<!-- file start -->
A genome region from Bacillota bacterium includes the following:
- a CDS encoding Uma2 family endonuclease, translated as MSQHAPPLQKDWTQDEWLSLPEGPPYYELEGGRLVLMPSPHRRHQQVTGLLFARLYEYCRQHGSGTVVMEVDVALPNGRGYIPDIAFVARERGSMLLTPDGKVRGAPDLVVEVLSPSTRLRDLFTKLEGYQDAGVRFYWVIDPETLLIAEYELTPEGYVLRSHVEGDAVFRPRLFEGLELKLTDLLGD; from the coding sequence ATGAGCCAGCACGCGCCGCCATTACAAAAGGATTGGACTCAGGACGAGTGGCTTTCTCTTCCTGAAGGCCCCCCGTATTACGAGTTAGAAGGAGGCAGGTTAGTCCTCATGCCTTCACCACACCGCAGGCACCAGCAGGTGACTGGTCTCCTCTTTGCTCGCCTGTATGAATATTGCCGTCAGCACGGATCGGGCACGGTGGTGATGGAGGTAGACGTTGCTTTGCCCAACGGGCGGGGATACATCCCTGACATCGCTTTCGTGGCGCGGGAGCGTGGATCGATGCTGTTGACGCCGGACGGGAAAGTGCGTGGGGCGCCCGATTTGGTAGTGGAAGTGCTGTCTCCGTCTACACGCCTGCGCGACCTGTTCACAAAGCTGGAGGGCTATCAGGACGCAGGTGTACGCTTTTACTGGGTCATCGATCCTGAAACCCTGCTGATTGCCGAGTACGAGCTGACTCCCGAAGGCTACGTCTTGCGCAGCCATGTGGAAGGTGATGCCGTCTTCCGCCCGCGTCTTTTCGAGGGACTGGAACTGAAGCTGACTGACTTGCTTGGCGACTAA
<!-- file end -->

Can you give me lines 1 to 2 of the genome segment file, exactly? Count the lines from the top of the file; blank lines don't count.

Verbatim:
A genome region from Bacillota bacterium includes the following:
- a CDS encoding Uma2 family endonuclease, translated as MSQHAPPLQKDWTQDEWLSLPEGPPYYELEGGRLVLMPSPHRRHQQVTGLLFARLYEYCRQHGSGTVVMEVDVALPNGRGYIPDIAFVARERGSMLLTPDGKVRGAPDLVVEVLSPSTRLRDLFTKLEGYQDAGVRFYWVIDPETLLIAEYELTPEGYVLRSHVEGDAVFRPRLFEGLELKLTDLLGD; from the coding sequence ATGAGCCAGCACGCGCCGCCATTACAAAAGGATTGGACTCAGGACGAGTGGCTTTCTCTTCCTGAAGGCCCCCCGTATTACGAGTTAGAAGGAGGCAGGTTAGTCCTCATGCCTTCACCACACCGCAGGCACCAGCAGGTGACTGGTCTCCTCTTTGCTCGCCTGTATGAATATTGCCGTCAGCACGGATCGGGCACGGTGGTGATGGAGGTAGACGTTGCTTTGCCCAACGGGCGGGGATACATCCCTGACATCGCTTTCGTGGCGCGGGAGCGTGGATCGATGCTGTTGACGCCGGACGGGAAAGTGCGTGGGGCGCCCGATTTGGTAGTGGAAGTGCTGTCTCCGTCTACACGCCTGCGCGACCTGTTCACAAAGCTGGAGGGCTATCAGGACGCAGGTGTACGCTTTTACTGGGTCATCGATCCTGAAACCCTGCTGATTGCCGAGTACGAGCTGACTCCCGAAGGCTACGTCTTGCGCAGCCATGTGGAAGGTGATGCCGTCTTCCGCCCGCGTCTTTTCGAGGGACTGGAACTGAAGCTGACTGACTTGCTTGGCGACTAA